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In his first Orioles start, Yovani Gallardo showed what fans should expect all season

Though new Orioles pitcher Yovani Gallardo wasn't heralded as the game-changing rotation piece the club needed, he showed what he was capable of doing in his first start in 2016. As expected, he was good, not great, and for the O's, that's all he needs to be.

Tommy Gilligan-USA TODAY Sports

The undefeated Orioles already have two more wins against the Twins than they did in all of 2015 (0-7 vs. Minnesota), and in a few ways, the O's have been equally predictable as they have unpredictable.

In the first two games of the opening series, the Orioles already have 11 walks, a pleasant surprise for a team known for its lack of restraint. As such, the Orioles are an early silver-medalist in team on-base percentage (.380). In Monday's home opener, Chris Tillman appeared to be reincarnated as The Crow, though we won't know until Friday if his first start was merely him dodging a fatal fireworks accident or if he will in fact succumb to the Lee family curse.

And as expected, Joey Rickard has signed on to play Superman in the next unwatchable Zack Snyder movie, an easy decision for Warner Brothers after a 4-for-7 start at the plate.

Yay for small sample sizes!

Where the Orioles have seen their fair share of early eye-openers, Yovani Gallardo's club debut went about as well as any realistic Baltimore person could have expected. It wasn't bad, nor good. Inflating, nor deflating. Gallardo was simply...solid.

Much was made to do with Gallardo's declining velocity and inability to go deep into games, and in his Baltimore coronation, Gallardo followed suit. Allowing only one run to go with two hits, three walks and four strikeouts, the 30 year-old Mexican righty exited the game with a two-run lead after five innings.

In a classic FIP-defying start, Gallardo sweated through the slight majority of the ballgame, and it's likely this is going to be the kind of pitcher we see throughout his Orioles tenure. For better or worse, I'm sure you want to know why.

Again, a statement of fact, Gallardo is no longer the pitcher he used to be. A pitcher that has seen his K% slowly evaporate from 23.7%, 18.6%, 17.9%, to 15.3% over the past four years, he's learned to be creatively cautious.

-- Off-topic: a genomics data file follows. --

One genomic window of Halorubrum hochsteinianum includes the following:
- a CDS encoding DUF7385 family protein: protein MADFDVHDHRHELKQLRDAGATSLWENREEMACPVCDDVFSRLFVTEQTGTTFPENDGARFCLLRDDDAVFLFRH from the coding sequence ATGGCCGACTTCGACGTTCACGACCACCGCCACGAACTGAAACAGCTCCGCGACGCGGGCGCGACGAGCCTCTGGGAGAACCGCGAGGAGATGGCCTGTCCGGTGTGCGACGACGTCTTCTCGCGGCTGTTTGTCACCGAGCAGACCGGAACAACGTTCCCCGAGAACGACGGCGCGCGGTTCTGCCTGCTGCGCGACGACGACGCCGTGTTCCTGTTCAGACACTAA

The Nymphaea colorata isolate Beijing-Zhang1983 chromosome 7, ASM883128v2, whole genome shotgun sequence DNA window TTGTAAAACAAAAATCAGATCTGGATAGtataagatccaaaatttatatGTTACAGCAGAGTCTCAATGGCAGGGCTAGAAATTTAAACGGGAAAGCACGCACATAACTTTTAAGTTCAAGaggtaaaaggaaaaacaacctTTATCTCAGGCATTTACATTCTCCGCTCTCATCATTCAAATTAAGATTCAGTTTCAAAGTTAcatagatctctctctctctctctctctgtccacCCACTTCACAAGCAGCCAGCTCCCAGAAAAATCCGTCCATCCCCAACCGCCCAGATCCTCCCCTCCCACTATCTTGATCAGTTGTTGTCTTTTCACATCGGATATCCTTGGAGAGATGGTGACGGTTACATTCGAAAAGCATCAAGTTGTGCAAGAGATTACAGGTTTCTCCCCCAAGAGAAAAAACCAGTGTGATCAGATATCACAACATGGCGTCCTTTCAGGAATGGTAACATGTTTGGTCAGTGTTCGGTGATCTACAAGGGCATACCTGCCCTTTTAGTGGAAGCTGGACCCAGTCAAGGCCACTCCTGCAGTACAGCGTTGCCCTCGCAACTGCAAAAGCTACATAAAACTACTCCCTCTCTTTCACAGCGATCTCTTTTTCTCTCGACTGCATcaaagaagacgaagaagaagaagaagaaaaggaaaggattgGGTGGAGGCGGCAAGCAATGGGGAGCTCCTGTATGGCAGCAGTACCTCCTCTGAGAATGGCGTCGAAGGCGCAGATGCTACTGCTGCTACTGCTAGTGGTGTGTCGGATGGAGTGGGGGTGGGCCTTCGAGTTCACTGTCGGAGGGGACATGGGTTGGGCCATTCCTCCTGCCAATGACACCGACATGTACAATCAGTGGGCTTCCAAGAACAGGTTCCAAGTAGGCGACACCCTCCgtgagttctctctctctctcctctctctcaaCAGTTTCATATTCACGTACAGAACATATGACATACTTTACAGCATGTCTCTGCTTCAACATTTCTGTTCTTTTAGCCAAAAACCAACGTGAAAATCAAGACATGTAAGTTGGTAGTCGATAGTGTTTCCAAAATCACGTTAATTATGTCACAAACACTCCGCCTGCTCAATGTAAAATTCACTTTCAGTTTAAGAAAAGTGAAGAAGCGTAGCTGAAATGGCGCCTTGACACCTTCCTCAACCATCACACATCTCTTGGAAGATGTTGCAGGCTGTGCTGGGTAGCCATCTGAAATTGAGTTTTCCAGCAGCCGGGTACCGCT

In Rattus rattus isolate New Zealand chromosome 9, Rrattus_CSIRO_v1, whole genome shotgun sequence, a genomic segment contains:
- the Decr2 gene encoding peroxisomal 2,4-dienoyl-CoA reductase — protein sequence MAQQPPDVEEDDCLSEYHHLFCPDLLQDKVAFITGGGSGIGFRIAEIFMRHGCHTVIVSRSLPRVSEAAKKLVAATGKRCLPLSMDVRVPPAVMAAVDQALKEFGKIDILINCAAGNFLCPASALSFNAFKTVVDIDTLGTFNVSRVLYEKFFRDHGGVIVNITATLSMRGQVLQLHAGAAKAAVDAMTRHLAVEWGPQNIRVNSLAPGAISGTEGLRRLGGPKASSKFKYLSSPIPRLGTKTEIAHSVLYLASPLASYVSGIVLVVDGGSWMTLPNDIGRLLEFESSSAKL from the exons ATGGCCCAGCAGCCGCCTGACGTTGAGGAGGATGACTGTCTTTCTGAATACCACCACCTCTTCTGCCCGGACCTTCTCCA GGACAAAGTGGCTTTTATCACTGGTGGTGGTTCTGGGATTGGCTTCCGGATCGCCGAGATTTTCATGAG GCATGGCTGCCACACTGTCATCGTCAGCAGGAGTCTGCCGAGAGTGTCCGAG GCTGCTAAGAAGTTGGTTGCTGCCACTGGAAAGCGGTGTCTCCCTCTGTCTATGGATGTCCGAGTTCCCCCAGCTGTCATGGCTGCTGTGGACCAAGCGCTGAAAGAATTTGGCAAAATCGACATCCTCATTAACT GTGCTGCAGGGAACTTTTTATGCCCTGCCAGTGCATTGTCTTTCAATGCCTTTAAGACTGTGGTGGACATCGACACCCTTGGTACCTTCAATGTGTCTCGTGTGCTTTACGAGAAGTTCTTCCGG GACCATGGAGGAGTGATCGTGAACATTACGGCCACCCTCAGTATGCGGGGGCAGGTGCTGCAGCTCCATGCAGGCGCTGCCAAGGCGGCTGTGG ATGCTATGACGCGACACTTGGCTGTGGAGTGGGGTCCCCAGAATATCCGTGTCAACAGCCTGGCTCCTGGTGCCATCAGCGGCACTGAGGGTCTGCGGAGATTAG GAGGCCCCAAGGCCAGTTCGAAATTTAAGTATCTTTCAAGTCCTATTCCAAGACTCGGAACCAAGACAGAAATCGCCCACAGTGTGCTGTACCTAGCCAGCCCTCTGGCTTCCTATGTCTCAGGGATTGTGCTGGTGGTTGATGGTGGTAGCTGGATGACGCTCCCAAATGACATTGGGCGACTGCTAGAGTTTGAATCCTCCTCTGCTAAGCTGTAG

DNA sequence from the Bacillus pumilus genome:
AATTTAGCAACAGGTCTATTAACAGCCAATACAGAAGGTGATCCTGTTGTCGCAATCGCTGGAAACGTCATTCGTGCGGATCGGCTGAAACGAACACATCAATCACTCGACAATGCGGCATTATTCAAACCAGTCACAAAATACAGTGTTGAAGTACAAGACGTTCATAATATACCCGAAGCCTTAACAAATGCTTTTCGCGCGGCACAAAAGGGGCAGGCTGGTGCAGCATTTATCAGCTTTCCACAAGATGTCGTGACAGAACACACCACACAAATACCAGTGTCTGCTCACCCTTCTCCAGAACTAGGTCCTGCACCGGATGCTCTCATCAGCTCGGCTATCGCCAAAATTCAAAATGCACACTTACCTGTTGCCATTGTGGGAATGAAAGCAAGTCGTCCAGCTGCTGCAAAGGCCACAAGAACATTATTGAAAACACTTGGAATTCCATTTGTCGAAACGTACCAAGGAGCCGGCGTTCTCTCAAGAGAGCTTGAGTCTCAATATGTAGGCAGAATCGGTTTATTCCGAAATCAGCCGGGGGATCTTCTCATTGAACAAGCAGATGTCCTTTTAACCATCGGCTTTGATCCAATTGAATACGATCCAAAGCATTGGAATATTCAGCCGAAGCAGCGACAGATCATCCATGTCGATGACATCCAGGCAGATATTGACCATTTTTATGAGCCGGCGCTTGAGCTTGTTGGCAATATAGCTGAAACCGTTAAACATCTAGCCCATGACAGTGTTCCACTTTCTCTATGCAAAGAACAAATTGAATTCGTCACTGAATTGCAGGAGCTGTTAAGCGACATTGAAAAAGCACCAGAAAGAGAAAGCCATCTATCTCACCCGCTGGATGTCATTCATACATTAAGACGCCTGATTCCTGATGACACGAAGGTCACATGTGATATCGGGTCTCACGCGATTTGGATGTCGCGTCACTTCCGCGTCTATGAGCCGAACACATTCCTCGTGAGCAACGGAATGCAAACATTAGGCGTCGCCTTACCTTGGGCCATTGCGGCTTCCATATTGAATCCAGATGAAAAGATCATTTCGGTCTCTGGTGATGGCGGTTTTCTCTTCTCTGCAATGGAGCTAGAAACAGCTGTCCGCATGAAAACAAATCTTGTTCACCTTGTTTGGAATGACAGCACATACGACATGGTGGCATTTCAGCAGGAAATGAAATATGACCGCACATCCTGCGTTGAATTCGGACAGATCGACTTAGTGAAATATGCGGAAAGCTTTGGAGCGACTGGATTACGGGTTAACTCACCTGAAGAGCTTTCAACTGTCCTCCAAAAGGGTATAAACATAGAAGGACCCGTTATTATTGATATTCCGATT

Yovani Gallardo First Orioles Start

Pitch Type Average Velo (Max) Count
Four-Seam Fastball 89.3 (90.0) 10
Two-Seam Fastball 89.1 (89.9) 13
Changeup 87.2 (89.0) 12
Slider 86.4 (89.0) 43
Curveball 78.2 (82.8) 11

Without much disparity in velocity, Gallardo forced himself to mix and match his entire array of pitches in order to fight through five long innings. I'd imagine PITCHf/x was unable to decipher a few sliders from other offerings, say, a cutter, but that doesn't take away his reliance on his favorite pitch. As unpredictable as he was with repertoire, Gallardo was just as savvy in his placement.

Granted, Gallardo lived dangerously on occasion by missing Wieters' glove up in the zone with his slider, but I'm inclined to believe he pitches around the hands of hitters for effect. By using the slider at a higher frequency, especially towards the top of the zone, the fastball becomes an illusion, more so with two strikes. Gallardo's slider breaks more vertically downwards than horizontally, and as a hitter down in the count, you expect to see a pitch breaking to your knees, not rising above your hands.

That split-second deciphering from a slider to a fastball can cause swings like this of Trevor Plouffe's, even at 88 MPH.

In what was a night of weak contact for the Twins, Gallardo's trade-off was throwing an average of 17.8 pitches per inning. As PITCHf/x shows, Gallardo didn't cave to the pressure of meaty fastballs on the inner-half of the plate. Instead, Gallardo avoided the middle of the plate early in counts, using the right side and lower-half of the plate to set up hitters higher in zone.

Gallardo obviously had a plan of attack, and though he wasn't as crisp as we'd hope to see, it worked nonetheless. By cutting, sinking and spinning the baseball, Gallardo isn't going to give many hitters the opportunity to square him up, no matter the situation. Unfortunately, that does come at the risk of prolonging at bats.

Gallardo fits in with the Orioles current rotation because his stuff doesn't afford him the risk of missing over the plate, but sometimes pitching is more finesse than sheer power. Gallardo wasn't trying to fool anyone when he explained how he's had to change his style, and as Wednesday night proved, it's a formula that can work.

There are going to be frustrations in how Gallardo goes about his business, but changing speeds and eye-levels is the foundation of pitching. Mid-90's fastballs aren't always necessary. Forced to shed his former-self, Gallardo isn't going to "wow" us. His scheduled starts may even come with a passing yawn. But like most of his new teammates, he's different.

And I'm a sucker for different.

*Stats and media courtesy of Brooks Baseball and*